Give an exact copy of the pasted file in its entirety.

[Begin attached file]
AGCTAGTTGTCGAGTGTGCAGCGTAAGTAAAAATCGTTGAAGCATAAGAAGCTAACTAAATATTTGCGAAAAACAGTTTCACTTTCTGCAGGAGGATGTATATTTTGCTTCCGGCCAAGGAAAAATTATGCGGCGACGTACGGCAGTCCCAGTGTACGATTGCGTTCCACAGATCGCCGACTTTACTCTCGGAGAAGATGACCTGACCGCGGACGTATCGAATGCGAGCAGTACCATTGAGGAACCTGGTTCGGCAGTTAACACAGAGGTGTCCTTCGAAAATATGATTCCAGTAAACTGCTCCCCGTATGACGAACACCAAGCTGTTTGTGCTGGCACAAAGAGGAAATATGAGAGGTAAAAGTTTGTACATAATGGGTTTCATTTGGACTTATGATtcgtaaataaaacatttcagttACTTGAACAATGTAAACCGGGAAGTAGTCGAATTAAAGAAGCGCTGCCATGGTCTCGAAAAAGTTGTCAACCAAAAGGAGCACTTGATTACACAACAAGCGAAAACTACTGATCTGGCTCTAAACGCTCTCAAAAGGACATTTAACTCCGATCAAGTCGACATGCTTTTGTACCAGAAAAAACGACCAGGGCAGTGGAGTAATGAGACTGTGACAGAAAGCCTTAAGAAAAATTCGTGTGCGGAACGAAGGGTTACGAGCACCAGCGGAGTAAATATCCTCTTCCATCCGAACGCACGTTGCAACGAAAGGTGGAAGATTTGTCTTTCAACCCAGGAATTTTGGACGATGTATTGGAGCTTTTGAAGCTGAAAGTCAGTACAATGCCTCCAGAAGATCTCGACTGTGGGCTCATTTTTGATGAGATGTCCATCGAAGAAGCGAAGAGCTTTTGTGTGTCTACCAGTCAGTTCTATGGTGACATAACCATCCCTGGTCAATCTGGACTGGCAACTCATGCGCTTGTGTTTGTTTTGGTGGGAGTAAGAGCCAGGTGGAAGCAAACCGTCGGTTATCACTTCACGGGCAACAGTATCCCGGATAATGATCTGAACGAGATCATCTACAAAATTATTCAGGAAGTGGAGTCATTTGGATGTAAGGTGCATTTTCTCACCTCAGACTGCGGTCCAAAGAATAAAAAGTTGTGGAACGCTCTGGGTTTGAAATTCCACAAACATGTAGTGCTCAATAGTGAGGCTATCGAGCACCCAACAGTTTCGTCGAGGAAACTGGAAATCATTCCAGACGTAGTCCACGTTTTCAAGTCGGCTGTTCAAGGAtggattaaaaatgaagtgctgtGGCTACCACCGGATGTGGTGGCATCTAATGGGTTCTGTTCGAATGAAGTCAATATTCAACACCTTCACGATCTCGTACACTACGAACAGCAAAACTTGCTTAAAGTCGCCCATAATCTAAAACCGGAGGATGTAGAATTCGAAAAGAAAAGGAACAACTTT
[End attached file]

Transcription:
AGCTAGTTGTCGAGTGTGCAGCGTAAGTAAAAATCGTTGAAGCATAAGAAGCTAACTAAATATTTGCGAAAAACAGTTTCACTTTCTGCAGGAGGATGTATATTTTGCTTCCGGCCAAGGAAAAATTATGCGGCGACGTACGGCAGTCCCAGTGTACGATTGCGTTCCACAGATCGCCGACTTTACTCTCGGAGAAGATGACCTGACCGCGGACGTATCGAATGCGAGCAGTACCATTGAGGAACCTGGTTCGGCAGTTAACACAGAGGTGTCCTTCGAAAATATGATTCCAGTAAACTGCTCCCCGTATGACGAACACCAAGCTGTTTGTGCTGGCACAAAGAGGAAATATGAGAGGTAAAAGTTTGTACATAATGGGTTTCATTTGGACTTATGATtcgtaaataaaacatttcagttACTTGAACAATGTAAACCGGGAAGTAGTCGAATTAAAGAAGCGCTGCCATGGTCTCGAAAAAGTTGTCAACCAAAAGGAGCACTTGATTACACAACAAGCGAAAACTACTGATCTGGCTCTAAACGCTCTCAAAAGGACATTTAACTCCGATCAAGTCGACATGCTTTTGTACCAGAAAAAACGACCAGGGCAGTGGAGTAATGAGACTGTGACAGAAAGCCTTAAGAAAAATTCGTGTGCGGAACGAAGGGTTACGAGCACCAGCGGAGTAAATATCCTCTTCCATCCGAACGCACGTTGCAACGAAAGGTGGAAGATTTGTCTTTCAACCCAGGAATTTTGGACGATGTATTGGAGCTTTTGAAGCTGAAAGTCAGTACAATGCCTCCAGAAGATCTCGACTGTGGGCTCATTTTTGATGAGATGTCCATCGAAGAAGCGAAGAGCTTTTGTGTGTCTACCAGTCAGTTCTATGGTGACATAACCATCCCTGGTCAATCTGGACTGGCAACTCATGCGCTTGTGTTTGTTTTGGTGGGAGTAAGAGCCAGGTGGAAGCAAACCGTCGGTTATCACTTCACGGGCAACAGTATCCCGGATAATGATCTGAACGAGATCATCTACAAAATTATTCAGGAAGTGGAGTCATTTGGATGTAAGGTGCATTTTCTCACCTCAGACTGCGGTCCAAAGAATAAAAAGTTGTGGAACGCTCTGGGTTTGAAATTCCACAAACATGTAGTGCTCAATAGTGAGGCTATCGAGCACCCAACAGTTTCGTCGAGGAAACTGGAAATCATTCCAGACGTAGTCCACGTTTTCAAGTCGGCTGTTCAAGGAtggattaaaaatgaagtgctgtGGCTACCACCGGATGTGGTGGCATCTAATGGGTTCTGTTCGAATGAAGTCAATATTCAACACCTTCACGATCTCGTACACTACGAACAGCAAAACTTGCTTAAAGTCGCCCATAATCTAAAACCGGAGGATGTAGAATTCGAAAAGAAAAGGAACAACTTT